Alternative Technologies and Assessment for Water and Wastewater Utilities
When addressing our water infrastructure needs, we can move toward greater sustainability by selecting the right solution to meet each need. An important element of the infrastructure planning process is the evaluation of all of the alternatives for meeting an infrastructure need.
This can mean everything from an evaluation of the latest treatment technologies, to considering distributed or decentralized solutions, to water efficiency or reuse programs that may obviate the need for new water supply infrastructure. The alternatives available depend on the issue that the infrastructure investment is addressing.
Following are examples of alternatives and links to resources with information on the possibilities.
- Arsenic Trade Show - Resources for the selection and implementation of technologies to remove arsenic from drinking water.
Green Infrastructure for Wet Weather
Green Infrastructure can be a cost-effective and an environmentally preferable approach to reduce stormwater and other excess flows entering combined or separate sewer systems. EPA works with state and national partners to reduce runoff through approaches like green roofs, trees and tree boxes, rain gardens, and porous pavements. These approaches, combined with, or instead of, traditional approaches to wet weather management, can reduce costs while providing benefits to the community and to the environment.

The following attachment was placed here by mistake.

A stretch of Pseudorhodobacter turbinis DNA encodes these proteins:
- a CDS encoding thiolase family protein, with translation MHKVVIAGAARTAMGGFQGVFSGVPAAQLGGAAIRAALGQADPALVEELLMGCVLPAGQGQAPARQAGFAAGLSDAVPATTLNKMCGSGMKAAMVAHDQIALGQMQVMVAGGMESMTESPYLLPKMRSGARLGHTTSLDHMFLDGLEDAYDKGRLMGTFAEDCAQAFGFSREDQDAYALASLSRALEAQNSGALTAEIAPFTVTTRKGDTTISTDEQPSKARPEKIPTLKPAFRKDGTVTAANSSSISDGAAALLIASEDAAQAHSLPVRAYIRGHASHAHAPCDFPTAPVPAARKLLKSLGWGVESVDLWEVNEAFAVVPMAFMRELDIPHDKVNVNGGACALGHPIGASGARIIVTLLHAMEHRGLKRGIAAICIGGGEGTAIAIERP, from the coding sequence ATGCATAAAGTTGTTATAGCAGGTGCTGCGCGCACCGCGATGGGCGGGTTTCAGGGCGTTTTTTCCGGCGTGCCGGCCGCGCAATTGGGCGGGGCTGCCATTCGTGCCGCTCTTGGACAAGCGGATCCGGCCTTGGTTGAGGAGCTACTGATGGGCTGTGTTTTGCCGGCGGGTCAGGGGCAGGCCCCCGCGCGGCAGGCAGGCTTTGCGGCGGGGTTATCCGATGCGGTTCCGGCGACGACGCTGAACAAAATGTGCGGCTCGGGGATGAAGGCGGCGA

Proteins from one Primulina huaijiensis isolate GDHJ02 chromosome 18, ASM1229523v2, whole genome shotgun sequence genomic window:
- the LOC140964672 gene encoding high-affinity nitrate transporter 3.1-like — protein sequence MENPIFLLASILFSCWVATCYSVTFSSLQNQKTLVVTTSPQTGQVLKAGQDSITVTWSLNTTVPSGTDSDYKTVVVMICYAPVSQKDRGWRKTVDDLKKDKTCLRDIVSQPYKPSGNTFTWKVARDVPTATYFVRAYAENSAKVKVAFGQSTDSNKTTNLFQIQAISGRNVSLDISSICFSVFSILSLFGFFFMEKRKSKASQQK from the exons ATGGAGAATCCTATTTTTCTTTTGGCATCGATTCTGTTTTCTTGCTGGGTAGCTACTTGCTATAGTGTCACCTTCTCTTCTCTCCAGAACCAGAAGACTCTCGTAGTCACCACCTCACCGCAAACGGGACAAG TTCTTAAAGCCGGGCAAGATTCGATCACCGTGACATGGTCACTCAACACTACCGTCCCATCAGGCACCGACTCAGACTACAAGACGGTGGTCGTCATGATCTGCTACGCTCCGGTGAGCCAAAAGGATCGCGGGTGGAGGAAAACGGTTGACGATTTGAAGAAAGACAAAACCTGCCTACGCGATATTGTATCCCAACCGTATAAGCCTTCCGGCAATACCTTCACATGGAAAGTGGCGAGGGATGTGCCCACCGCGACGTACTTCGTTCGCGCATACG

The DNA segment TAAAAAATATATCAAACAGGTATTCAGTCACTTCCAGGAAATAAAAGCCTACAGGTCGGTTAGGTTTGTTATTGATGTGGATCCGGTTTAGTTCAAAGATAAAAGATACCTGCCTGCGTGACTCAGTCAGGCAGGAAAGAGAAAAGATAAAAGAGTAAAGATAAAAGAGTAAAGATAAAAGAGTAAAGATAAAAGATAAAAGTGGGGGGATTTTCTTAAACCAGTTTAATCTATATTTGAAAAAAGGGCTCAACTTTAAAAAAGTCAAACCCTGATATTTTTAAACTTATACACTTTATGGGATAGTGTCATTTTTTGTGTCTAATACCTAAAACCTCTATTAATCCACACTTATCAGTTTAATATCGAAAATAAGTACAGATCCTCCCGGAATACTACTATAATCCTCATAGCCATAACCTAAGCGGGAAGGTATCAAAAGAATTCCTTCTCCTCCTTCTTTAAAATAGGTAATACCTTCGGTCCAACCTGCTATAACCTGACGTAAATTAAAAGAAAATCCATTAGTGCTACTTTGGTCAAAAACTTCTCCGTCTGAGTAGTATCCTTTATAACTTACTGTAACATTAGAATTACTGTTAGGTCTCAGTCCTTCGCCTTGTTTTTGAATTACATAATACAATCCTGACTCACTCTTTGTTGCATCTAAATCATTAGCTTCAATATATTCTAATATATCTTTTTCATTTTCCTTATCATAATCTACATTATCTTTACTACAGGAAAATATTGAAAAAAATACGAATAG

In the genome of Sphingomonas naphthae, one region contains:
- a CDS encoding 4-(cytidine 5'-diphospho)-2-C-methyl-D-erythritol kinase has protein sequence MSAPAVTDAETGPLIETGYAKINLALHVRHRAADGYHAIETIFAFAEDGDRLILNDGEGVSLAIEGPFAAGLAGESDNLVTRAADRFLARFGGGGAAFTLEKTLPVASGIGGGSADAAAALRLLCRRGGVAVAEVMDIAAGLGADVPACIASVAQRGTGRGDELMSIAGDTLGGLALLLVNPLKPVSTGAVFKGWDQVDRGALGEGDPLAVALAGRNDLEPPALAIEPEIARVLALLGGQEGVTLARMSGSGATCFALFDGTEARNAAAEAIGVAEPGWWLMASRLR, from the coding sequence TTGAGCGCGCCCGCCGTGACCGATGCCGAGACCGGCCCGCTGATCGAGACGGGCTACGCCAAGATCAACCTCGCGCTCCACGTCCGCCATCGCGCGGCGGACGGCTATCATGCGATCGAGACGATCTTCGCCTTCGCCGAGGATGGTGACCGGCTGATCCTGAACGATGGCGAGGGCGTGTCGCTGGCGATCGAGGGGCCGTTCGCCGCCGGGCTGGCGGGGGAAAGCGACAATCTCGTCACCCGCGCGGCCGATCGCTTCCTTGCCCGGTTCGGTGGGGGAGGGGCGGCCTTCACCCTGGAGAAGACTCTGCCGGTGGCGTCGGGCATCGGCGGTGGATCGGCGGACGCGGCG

Source Water Protection
Source Water Protection can be successful in providing public health protection and reducing the infrastructure needs for public water suppliers. Source water quality can be threatened by everyday activities and land uses, ranging from industrial wastes to the chemicals applied to suburban lawns. Protection of source waters can reduce the need for drinking water treatment, and reduce infrastructure needs and the costs of operating and maintaining water systems.
On-site/Decentralized Wastewater Management uses septic systems or small package plants that treat and disperse relatively small volumes of wastewater from individual or small numbers of homes and commercial buildings. Septic system regulation is usually a state, tribal and local responsibility. EPA provides information to homeowners and assistance to state and local governments to improve the management of septic systems to prevent failures that could harm human health and water quality. For many communities, the proper management of these smaller systems is more sustainable than large, centralized alternatives.